On the heels of multiple lawsuits against the attorney, including a $15 million lawsuit filed by the Law Finance Group and a $3.5 million lawsuit from Stillwell Madison, the Real Housewives of Beverly Hills husband and his law firm, Girardi Keese, are being accused of failing to pay a $40,000 bill.
According to court documents obtained by The Blast on September 26, JJ Jackson Consulting filed a lawsuit against Thomas and the firm after being hired by them in 2016 to provide expert consulting services for the Ischemia Research and Education Foundation, which was one of Thomas’ clients.
While JJ Jackson Consulting said that Thomas’ firm had agreed to pay the debt the IREF owed to them “for previously-unpaid invoices on the same case, should IREF fail to pay the debt by January 2018,” they reportedly never made the $40,167.69 payment.
On one occasion, after reportedly sending a letter in regard to the outstanding bill, Thomas allegedly told JJ Jackson Consulting, “I will get this resolved within the next 30 days. This is the first I heard of the bill.”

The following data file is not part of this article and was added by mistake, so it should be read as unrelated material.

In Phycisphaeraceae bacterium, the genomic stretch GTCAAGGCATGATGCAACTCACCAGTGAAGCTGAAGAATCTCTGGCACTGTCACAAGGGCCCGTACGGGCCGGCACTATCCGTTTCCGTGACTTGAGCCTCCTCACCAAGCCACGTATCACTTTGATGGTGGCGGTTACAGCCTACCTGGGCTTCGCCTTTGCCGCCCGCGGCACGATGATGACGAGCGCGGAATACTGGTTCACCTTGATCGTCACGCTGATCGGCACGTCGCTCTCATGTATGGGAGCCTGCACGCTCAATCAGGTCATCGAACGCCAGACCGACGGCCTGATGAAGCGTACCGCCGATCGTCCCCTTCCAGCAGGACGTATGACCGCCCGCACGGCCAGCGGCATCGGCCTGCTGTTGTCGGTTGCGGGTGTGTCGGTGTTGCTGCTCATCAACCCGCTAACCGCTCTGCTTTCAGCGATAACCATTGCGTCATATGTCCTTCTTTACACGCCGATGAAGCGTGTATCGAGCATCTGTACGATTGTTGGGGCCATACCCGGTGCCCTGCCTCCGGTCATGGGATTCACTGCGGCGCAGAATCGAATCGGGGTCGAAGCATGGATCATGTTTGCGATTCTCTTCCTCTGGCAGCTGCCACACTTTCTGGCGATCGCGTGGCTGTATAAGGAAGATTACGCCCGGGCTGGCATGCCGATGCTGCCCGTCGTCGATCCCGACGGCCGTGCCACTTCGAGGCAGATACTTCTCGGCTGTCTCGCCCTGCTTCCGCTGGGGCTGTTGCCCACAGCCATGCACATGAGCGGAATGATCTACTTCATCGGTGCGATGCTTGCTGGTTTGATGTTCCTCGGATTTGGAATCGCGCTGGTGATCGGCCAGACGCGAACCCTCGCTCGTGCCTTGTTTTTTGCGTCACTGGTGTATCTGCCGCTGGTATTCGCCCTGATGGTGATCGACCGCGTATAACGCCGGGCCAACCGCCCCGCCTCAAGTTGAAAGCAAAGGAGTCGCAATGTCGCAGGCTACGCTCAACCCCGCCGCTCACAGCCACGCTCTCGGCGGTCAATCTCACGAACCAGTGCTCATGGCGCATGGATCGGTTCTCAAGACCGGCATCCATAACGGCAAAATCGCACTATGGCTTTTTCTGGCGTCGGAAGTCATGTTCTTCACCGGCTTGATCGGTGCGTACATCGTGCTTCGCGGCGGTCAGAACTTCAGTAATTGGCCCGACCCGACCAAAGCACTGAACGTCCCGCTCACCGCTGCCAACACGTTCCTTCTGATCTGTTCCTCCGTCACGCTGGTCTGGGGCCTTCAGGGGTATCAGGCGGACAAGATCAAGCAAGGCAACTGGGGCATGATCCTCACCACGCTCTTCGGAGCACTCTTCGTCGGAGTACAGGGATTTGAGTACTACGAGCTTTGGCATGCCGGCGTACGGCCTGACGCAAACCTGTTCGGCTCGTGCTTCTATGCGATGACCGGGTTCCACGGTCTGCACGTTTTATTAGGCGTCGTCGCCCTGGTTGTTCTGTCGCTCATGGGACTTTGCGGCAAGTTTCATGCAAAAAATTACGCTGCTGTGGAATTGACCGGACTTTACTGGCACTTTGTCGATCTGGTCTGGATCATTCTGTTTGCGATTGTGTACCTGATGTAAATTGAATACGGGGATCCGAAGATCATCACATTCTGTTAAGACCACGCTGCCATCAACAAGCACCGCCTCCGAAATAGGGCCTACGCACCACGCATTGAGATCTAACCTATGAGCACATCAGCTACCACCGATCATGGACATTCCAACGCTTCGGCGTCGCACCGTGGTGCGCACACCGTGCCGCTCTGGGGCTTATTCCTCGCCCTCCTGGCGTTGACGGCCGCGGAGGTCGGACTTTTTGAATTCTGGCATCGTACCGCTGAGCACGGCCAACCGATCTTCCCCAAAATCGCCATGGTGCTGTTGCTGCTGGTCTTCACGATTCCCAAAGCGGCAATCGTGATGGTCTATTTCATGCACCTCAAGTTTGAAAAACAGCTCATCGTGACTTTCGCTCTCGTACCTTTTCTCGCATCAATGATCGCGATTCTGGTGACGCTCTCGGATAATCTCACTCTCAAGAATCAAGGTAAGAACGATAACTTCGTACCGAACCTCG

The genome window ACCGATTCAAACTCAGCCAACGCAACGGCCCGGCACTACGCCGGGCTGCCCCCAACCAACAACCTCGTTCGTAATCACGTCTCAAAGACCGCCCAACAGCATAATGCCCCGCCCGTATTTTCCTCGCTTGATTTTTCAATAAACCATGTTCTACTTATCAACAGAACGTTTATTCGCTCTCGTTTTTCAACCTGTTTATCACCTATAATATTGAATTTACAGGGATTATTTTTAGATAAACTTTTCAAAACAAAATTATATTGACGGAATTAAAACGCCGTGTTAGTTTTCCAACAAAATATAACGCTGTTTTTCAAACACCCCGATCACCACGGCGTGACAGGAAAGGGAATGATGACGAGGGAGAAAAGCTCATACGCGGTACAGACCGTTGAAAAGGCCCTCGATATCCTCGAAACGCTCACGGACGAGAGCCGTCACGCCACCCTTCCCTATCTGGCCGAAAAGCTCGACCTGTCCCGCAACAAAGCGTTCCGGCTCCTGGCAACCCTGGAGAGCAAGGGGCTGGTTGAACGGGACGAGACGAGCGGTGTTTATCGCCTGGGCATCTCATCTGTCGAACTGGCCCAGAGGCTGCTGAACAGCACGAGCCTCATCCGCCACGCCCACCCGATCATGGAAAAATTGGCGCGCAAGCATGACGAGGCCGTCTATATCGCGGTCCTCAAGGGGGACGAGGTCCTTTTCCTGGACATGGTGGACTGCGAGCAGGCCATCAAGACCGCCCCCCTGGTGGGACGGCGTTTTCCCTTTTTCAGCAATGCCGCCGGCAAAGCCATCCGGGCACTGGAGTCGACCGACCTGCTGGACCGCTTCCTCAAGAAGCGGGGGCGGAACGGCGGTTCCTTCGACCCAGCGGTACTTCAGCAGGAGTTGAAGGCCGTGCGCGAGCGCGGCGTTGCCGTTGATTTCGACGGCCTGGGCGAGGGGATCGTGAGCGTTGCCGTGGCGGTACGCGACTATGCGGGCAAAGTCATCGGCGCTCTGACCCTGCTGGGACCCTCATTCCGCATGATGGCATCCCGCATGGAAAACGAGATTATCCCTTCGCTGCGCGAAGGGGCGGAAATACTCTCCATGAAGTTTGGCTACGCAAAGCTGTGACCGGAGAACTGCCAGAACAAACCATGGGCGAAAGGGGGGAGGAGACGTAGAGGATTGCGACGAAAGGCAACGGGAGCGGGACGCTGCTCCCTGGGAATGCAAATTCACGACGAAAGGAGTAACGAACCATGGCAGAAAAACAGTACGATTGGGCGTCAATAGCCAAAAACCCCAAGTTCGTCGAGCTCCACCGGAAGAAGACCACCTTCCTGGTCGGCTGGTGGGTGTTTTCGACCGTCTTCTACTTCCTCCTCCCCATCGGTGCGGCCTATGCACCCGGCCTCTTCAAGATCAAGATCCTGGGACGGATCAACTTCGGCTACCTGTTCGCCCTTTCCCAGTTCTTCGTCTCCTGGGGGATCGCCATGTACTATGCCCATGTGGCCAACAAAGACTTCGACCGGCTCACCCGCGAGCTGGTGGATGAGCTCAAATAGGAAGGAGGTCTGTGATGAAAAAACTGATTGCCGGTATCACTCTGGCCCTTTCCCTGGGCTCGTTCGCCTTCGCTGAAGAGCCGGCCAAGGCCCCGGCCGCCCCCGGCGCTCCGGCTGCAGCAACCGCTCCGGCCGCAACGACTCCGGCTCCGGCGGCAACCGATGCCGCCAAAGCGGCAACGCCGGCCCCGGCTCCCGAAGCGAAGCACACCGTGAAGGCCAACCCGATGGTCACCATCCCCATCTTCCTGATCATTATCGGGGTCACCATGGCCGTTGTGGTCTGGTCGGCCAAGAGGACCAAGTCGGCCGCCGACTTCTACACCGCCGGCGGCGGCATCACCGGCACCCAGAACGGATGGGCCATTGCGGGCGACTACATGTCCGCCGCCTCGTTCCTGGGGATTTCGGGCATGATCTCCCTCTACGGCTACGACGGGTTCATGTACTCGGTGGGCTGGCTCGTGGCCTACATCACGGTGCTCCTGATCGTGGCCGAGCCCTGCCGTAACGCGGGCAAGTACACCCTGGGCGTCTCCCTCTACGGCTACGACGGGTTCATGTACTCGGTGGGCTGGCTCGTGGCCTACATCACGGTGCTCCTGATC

In their lawsuit, the company is seeking $40,167, plus attorney fees.
Over the summer, Stillwell Madison filed documents claiming they loaned Thomas and his law firm $5,110,440.38 in 2016. However, after being promised they would receive re-payment with money generated from the firm, they allegedly learned the money earned by Girardi Keese was instead redirected by Thomas “to himself and his wife in order to sustain their lavish lifestyle and maintain their glamorous public image.”
According to Stillwell Madison, they “would not have provided the Loan had it known that Defendants were going to use the Loan proceeds to, upon information and belief, support Mr. and Mrs. Girardi’s high-end lifestyle.”
They are now suing both Thomas and his RHOBH star wife for $3,454,804 balance, plus punitive damages.
Prior to the suit from Stillwell Madison, Thomas and his firm were accused of stiffing the Law Finance Group to the tune of $15 million before agreeing to pay the company $16 million. Then, after paying just $10 million by the agreement’s July deadline, Thomas was hit with a $6 million judgement.
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